Step 4: Take action
Only when you have fully planned your internal comms strategy can you then put it into practice. Follow your communications calendar and focus on the objectives you have set – don’t be afraid to push back and say no if extra, competing activities are added to the IC team’s workload.
When delivering your program, follow these internal communication best practices:
- Make communication a conversation, reaching employees on the channels that they use most and encourage them to respond.
- Keep content simple, clear and tell stories. Humanize your messages for the needs of different audiences – don’t be afraid to be light-hearted or fun when appropriate.
- Deliver messages through multiple touches. Even the best-targeted message can be missed. So don’t be afraid to repeat it, sending at different times and via different channels.
- Involve managers from the start. When employees have a query the first person they turn to is normally their line manager. Therefore, brief them ahead of any major communication campaigns, providing them with an understanding of the wider context and enabling them to answer any questions that their team might have.
- Personalize as much as possible. Don’t just focus on large audience groups but personalize and tailor messages based on preferences and previous interactions. So, if an employee comes back with a query, deliver a personal response, and use the experience to guide further communications with them.
- Act like a marketer. Adopt marketing tactics to cut through the noise to create compelling content. Look at using multiple formats (text, video, images), short and punchy introductory communications that can be easily digested, and high-visibility channels to ensure messages are noticed and understood.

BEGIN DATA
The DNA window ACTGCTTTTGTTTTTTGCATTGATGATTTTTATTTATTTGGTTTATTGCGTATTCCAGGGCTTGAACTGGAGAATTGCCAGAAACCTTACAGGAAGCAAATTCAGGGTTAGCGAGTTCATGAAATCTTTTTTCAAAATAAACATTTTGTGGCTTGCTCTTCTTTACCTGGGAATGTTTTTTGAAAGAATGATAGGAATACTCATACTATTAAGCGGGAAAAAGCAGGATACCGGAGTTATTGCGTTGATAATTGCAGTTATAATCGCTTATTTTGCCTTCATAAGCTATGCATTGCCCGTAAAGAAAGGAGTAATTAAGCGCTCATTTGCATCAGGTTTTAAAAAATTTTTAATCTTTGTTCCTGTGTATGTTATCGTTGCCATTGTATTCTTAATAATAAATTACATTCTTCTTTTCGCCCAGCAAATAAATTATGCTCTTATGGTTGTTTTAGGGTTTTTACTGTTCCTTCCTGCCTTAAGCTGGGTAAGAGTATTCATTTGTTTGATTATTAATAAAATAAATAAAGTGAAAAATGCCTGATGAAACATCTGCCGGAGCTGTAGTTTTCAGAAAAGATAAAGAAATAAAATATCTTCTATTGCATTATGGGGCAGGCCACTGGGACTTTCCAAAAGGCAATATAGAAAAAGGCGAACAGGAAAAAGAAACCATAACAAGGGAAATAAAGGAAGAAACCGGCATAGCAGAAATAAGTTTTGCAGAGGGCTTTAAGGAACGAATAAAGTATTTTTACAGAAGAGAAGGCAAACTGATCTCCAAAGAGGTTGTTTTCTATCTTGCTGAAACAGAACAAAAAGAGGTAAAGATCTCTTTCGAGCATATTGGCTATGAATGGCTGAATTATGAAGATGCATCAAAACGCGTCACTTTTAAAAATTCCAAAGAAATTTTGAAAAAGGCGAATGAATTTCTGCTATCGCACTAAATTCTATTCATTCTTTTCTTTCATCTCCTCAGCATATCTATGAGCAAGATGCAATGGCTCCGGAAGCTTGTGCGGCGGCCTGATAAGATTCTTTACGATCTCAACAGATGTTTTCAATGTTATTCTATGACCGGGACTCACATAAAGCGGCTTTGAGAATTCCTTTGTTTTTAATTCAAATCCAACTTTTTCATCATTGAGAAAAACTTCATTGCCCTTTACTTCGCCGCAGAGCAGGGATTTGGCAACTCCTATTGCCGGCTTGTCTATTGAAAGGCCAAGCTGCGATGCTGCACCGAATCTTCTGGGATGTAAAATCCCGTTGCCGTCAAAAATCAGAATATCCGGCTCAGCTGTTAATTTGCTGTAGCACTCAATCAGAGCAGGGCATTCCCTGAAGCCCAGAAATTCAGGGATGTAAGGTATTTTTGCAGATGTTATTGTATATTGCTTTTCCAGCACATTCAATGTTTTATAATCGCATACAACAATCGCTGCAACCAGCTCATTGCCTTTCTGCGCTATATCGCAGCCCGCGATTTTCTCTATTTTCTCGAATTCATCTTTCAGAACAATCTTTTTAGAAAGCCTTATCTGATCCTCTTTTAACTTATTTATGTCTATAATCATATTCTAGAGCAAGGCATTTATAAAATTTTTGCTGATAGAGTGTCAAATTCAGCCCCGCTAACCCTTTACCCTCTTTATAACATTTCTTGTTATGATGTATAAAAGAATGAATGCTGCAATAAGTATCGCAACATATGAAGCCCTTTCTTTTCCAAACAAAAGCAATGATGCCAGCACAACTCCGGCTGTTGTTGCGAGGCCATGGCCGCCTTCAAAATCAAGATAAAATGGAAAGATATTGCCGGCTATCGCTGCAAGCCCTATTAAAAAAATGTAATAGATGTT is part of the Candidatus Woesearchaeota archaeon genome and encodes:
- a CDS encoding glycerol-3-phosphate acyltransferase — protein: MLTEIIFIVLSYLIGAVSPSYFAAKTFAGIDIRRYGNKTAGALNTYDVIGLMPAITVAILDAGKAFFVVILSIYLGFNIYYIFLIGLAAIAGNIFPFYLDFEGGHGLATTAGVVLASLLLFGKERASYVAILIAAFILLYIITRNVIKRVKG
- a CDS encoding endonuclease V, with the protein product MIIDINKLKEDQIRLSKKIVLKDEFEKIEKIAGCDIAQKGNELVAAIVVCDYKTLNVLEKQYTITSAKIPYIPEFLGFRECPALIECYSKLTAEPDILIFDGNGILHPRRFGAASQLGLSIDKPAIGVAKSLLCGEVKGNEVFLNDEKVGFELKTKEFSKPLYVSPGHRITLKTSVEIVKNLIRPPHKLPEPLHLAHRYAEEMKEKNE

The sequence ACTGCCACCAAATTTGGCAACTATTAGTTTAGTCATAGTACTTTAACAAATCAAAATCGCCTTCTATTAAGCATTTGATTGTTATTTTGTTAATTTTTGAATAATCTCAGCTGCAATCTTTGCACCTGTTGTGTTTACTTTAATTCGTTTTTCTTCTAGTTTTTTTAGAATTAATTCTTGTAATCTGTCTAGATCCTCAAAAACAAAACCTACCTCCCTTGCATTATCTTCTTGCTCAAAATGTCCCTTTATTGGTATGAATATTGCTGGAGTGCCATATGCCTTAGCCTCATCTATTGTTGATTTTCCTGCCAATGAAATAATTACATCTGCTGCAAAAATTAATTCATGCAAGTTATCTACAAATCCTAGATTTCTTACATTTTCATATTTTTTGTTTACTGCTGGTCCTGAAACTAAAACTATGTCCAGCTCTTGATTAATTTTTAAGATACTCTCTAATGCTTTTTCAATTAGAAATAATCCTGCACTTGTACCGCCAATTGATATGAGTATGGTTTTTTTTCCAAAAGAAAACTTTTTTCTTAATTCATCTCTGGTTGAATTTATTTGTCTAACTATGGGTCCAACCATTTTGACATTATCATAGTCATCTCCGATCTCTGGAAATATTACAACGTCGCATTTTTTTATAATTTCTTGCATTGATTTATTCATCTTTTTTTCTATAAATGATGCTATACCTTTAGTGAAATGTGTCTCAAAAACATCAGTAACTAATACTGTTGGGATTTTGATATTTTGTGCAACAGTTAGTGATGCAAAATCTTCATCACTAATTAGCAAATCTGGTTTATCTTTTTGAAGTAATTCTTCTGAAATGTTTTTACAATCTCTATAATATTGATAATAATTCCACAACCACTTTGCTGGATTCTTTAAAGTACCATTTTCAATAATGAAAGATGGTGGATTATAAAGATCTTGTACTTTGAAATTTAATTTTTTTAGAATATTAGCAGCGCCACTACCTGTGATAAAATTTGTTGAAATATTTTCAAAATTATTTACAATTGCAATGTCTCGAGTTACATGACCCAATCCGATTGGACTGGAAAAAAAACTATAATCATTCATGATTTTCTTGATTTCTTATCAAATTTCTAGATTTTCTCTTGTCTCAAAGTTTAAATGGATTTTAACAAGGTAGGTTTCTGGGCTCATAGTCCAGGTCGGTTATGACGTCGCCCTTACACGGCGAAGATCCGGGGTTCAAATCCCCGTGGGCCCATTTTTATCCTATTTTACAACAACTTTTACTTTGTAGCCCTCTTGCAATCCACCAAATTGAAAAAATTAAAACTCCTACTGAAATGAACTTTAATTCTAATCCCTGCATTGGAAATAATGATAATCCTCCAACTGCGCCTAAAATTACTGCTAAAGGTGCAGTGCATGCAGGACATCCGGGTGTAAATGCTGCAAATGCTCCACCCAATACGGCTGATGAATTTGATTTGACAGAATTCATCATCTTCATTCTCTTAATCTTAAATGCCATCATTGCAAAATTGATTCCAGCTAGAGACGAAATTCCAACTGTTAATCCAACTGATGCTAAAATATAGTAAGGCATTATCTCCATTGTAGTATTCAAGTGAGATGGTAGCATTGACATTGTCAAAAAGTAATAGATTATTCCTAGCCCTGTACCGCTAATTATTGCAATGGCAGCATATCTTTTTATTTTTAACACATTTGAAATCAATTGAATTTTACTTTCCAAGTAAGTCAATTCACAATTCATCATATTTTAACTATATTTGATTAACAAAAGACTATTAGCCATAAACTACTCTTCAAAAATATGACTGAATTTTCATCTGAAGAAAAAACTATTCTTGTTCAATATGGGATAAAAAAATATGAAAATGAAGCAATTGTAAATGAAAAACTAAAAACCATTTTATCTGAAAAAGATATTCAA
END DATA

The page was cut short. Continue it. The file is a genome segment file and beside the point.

- Use the right tools and channels. Match channels and technologies to the needs of specific audiences. Read our blog on internal communication tools to learn more.
Step 5: Measure effectiveness
Ensure that your internal communication plan delivers results by tracking performance in a timely manner. This enables you to make changes to your program as required to meet your overall IC objectives and to constantly improve effectiveness.
Don’t leave it until the end of the year to see if your program has hit its objectives. Instead, analyze the data your IC program creates to understand performance on a regular (at least quarterly) basis. Track how you are doing against output, outcome, and impact KPIs and share the results with stakeholders across the business. Measure which channels are most successful (and with which audiences). This enables you to understand what is working well, and where improvements can be made.
Going back to thinking like a marketer, harness A/B testing to see what approaches and messages work best with different audiences. For example, which one of two email subject lines drives the highest open and response rates? Does a video deliver better results than a static graphic or text for a particular communication? Learn what resonates and constantly improve your content, channel choice and timing moving forward.
Listen to your audiences
As well as quantitative data on performance, ensure you are gathering qualitative feedback from employees. What do they think about your program? Has it changed their behavior? Encourage two-way communication, through surveys and focus groups to get the employee perspective and insights on internal communication.
Tivian simplifies your internal communication
COMMUNICATE XI makes it easy to plan, manage, measure and scale your internal communication programs – based on your strategy, of course. The tool allows you to create dynamic and personalized campaigns in just a few steps and reach your employees with the right content at the right time.
Or find out more about internal communication and how you can improve it effectively.